McGILL BIRD OBSERVATORY
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Bander-in-charge: Simon Duval, Gay Gruner
Notes: The slow pace of migration from the latter part of week 6 continued throughout most of this week, with a decent pulse of new arrivals only on Friday, the only day this week that we banded over 50 individuals. However, the 217 birds banded this week is only a bit below the six-year average of 252 for week 7, and actually right on the mark for the 2006 through 2010 average (the 426 individuals banded this week in 2005 appears to be quite an outlier, given that the count has ranged from 135 to 297 in other years). This year at least, the slow pace of migration may well be linked to the lingering very warm weather and the corresponding lack of any strong cold fronts pushing birds south.
Despite the relative lull in migration this week, we did observe eight species new for this fall, most notable of which were Bald Eagle (only two previous fall records on 14 September 2005 and 3 October 2010) and Common Tern (just one previous site record on 10 August 2010). We also had our first American Kestrel of fall, while others new this week were largely mid/late-season migrants: Ruby-crowned and Golden-crowned Kinglets, Palm Warbler, Field Sparrow, and Purple Finch. Of these species, the eagle, tern, and sparrow were all new for 2011. The influx of new species this week brings the season total to 120, which matches our six-year average at this time of year. Blue-headed Vireo and Golden-crowned Kinglet were banded for the first time this fall, bringing that tally to 58 species, which remains well below the range of 64 to 66 at this point in all previous years.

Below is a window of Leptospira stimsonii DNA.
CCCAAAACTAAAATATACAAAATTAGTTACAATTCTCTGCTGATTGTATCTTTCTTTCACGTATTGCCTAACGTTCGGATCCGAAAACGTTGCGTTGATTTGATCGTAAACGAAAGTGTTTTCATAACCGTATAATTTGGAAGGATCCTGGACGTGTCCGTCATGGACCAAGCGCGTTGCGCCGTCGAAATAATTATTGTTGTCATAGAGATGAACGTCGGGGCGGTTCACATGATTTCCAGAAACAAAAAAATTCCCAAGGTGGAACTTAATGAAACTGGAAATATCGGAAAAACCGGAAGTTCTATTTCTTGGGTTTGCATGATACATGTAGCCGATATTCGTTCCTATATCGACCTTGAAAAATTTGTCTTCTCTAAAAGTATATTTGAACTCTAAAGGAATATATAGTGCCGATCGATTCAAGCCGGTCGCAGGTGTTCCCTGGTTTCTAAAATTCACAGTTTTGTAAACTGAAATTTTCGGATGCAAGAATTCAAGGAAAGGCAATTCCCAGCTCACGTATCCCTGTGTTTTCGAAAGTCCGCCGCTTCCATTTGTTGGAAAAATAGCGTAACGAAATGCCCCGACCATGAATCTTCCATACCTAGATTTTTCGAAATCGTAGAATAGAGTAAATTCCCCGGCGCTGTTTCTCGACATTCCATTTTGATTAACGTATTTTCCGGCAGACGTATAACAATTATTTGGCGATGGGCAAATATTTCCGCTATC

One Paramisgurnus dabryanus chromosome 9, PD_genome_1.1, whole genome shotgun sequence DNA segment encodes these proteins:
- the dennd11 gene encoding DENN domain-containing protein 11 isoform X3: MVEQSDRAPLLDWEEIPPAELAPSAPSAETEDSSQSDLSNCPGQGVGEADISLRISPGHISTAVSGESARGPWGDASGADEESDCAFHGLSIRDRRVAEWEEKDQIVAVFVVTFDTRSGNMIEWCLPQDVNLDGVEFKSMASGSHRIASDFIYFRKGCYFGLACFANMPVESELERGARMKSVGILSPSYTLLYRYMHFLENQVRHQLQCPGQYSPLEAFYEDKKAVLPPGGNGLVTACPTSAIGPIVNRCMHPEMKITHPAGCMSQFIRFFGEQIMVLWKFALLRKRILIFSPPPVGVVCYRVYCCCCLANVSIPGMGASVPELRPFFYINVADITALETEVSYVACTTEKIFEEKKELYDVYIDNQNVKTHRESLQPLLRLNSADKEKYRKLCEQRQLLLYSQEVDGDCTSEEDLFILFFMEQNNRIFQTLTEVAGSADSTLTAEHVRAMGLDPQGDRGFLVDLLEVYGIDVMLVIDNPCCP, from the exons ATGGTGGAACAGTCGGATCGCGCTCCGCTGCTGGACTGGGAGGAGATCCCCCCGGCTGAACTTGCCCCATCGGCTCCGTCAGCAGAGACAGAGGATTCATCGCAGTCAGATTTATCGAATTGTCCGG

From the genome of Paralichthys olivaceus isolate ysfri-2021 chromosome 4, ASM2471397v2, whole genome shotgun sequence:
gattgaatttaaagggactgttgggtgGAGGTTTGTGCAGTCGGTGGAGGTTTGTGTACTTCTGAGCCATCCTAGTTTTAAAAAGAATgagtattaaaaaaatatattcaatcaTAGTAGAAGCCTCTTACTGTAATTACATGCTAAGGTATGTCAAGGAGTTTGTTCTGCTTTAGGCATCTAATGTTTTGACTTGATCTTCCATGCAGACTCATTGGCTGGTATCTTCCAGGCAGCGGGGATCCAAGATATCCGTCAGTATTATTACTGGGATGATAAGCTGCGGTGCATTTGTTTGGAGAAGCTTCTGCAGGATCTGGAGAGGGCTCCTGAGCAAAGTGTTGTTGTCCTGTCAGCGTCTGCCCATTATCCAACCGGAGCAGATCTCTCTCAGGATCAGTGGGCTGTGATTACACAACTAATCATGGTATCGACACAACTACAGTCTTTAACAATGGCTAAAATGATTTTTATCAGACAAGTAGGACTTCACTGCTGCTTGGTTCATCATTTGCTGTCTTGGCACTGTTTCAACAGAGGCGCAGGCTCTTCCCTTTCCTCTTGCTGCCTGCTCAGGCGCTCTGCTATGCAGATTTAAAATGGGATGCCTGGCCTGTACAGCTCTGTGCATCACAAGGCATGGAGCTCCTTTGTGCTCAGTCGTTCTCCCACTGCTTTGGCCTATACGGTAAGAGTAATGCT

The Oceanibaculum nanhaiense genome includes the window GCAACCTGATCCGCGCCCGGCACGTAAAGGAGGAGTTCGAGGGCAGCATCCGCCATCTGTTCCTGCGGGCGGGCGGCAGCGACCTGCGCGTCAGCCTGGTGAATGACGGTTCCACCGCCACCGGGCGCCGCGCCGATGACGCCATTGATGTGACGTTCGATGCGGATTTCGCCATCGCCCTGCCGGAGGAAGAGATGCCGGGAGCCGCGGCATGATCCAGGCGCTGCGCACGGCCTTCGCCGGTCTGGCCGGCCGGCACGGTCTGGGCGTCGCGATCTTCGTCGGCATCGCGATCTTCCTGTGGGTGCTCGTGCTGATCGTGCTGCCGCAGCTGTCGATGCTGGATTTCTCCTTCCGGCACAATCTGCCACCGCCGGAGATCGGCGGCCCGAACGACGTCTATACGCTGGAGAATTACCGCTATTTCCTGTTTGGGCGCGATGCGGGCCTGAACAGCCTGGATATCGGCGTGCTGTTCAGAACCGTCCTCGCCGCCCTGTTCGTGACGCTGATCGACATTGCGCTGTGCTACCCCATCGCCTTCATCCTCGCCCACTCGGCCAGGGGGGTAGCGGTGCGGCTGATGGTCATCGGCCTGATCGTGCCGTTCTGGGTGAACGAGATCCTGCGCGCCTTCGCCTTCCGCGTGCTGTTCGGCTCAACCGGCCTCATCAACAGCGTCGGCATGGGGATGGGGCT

The top three species banded are unchanged from last week, reflecting the stable weather system, and marking the first time that the top three spots have all been occupied by warblers this late in the season (and for that matter also the first time that seven warblers have been in the top ten this late in fall). Magnolia Warbler is now up to 219 for the season, the third highest fall total to date, while the new record for Tennessee Warbler has been extended further to 159. Blackpoll and Wilson's Warbler swapped places this week, with both reaching above-average totals for fall. Indigo Buntings continue to be banded in good numbers, making their first ever appearance in the top ten for week 7. The only new addition this week was Gray Catbird, displacing last week's tenth place tie of Cedar Waxwing and Common Yellowthroat.
The species most frequently observed this week are also relatively similar to last week's results, with Canada Goose continuing to dominate. Corvid numbers were up this week, with American Crow moving into second place, and Blue Jay jumping up to third. Black-capped Chickadee and Cedar Waxwing remain fixtures in the middle of the list, and the persistent presence of Magnolia Warblers allowed that species to achieve its highest ever ranking for this late in fall. The only new additions to the list this week were White-throated Sparrow and Red-winged Blackbird, both of which we expect to see increase over the coming weeks; Broad-winged Hawk and Song Sparrow were the ones dropping out of the top ten this week. Tennessee Warbler remains on the list for another week, a first for week 7, while American Goldfinch anchors the bottom of the top ten, lower than in any previous year.
We have now passed the midpoint of the fall migration monitoring program and remain a bit puzzled as to what kind of a season it will end up being, with some weeks much busier than usual and others atypically quiet. One of the big questions we have been looking forward to answering is whether Yellow-rumped Warblers will follow the trend of the past six years, with a relatively low count following a year with a "bumper crop" of them. Given that we banded a record 2359 Yellow-rumped Warblers last fall, it seems hard to believe they will drop back down to the "even year" average of 110, but we have been surprised before ... the next couple of weeks should begin to tell that story.
© 2002- The Migration Research Foundation Inc.